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3 People Suffer Minor Injuries in Building Collapse in Brooklyn, FDNY Says

By  Ben Fractenberg and Camille Bautista | July 14, 2015 3:23pm | Updated on July 14, 2015 3:42pm

 The roof of 1438 Fulton Street in Brooklyn caved in Tuesday afternoon.
The roof of 1438 Fulton Street in Brooklyn caved in Tuesday afternoon.
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DNAinfo/Camille Bautista

BEDFORD-STUYVESANT — At least three people suffered minor injuries after a building collapsed on Fulton Street Tuesday afternoon, according to the FDNY and witnesses.

The roof of 1438 Fulton St. near Tompkins Avenue appeared to have caved in a little before 2:30 p.m., according to fire officials and witnesses. The building was unoccupied and there was no construction work being done to the structure at the time of the collapse, fire officials said. 

"I saw the entire thing collapse. There were some people standing outside the building and all of a sudden it started to waver and the sides started to fall, and people ran away," said Kristina Uriegas-Reyes, who was walking a block away.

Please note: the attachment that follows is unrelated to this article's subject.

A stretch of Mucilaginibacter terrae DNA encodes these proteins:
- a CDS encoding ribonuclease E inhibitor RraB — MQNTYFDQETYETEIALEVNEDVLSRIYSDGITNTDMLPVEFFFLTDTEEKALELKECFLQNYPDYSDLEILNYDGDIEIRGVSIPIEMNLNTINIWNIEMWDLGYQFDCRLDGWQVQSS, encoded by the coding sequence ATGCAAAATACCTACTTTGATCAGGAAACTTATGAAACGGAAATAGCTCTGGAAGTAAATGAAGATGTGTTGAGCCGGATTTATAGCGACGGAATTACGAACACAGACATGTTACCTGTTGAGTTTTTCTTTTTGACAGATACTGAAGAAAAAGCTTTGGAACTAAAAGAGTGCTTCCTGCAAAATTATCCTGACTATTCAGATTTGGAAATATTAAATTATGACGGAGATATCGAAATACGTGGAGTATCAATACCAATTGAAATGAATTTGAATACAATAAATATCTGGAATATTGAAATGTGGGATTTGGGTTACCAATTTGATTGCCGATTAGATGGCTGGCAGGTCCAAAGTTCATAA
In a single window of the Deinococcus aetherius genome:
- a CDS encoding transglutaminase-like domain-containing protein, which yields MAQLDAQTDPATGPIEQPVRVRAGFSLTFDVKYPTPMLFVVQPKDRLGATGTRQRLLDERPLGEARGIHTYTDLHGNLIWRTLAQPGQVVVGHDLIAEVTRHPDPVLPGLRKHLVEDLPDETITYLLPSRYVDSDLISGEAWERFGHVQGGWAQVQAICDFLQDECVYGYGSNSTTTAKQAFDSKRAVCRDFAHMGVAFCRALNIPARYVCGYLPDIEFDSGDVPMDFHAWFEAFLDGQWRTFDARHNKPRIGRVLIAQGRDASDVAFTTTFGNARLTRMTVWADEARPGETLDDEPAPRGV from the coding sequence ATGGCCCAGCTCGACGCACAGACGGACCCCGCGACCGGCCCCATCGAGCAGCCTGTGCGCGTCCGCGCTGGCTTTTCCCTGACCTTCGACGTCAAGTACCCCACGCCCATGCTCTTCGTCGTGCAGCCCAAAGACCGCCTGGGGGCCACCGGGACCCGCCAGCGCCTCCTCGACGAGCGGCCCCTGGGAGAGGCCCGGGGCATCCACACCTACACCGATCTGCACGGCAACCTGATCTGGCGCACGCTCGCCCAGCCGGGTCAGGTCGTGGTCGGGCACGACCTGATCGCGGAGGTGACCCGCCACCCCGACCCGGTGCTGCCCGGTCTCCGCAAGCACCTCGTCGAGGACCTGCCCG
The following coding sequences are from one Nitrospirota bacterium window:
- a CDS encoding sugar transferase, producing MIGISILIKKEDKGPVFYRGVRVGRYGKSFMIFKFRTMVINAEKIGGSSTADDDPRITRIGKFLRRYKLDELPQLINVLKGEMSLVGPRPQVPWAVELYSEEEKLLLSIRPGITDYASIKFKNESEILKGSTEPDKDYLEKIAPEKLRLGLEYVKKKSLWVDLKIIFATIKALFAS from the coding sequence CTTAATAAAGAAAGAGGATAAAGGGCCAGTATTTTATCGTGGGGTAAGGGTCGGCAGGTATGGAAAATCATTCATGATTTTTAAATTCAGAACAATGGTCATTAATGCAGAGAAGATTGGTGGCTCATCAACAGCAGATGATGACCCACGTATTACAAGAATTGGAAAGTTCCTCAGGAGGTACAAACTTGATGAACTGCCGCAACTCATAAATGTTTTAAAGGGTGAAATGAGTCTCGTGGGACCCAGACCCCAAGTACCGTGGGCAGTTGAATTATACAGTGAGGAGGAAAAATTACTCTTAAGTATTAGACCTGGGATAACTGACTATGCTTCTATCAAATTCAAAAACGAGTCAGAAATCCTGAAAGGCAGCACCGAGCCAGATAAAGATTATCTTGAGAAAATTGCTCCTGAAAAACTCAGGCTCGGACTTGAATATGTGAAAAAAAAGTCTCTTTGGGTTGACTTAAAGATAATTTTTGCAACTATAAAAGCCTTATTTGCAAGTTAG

A building on Fulton Street near Tompkins Avenue collapsed Tuesday afternoon, injuring three people, July 14, 2015. 
Fulton Street Building Collapse
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"The dirt and smoke came all the way [up Tompkins Avenue]. I had to get napkins from the deli guy, I was covered."

The injured people were taken to local hospitals with non-life threatening injuries, officials said.

It was not immediately clear how many people were injured or if they were in the building or on the street when the roof caved in.

A complaint was made against the building on Sunday for damage to a construction fence and a brick column being in danger of collapsing, according to the Department of Buildings website

There was also a complaint from 2011 about bricks falling from the building's facade.

The Department of Buildings is investigating and inspectors will be on the scene for the next 48 to 72 hours, FDNY Brooklyn Borough Commander Wayne Cartwright said. 

The next-door building, which contains a walk-in clinic and apartments does not appear to have been damaged, Cartwright added. 

A trains were running with delays in both directions and C trains were bypassing Kingston-Throop Avenues because of the collapse, according to the MTA

Another witness said the collapse sounded like a blast. 

"It was crazy, I thought it was a bomb that went off," said Sage Brown.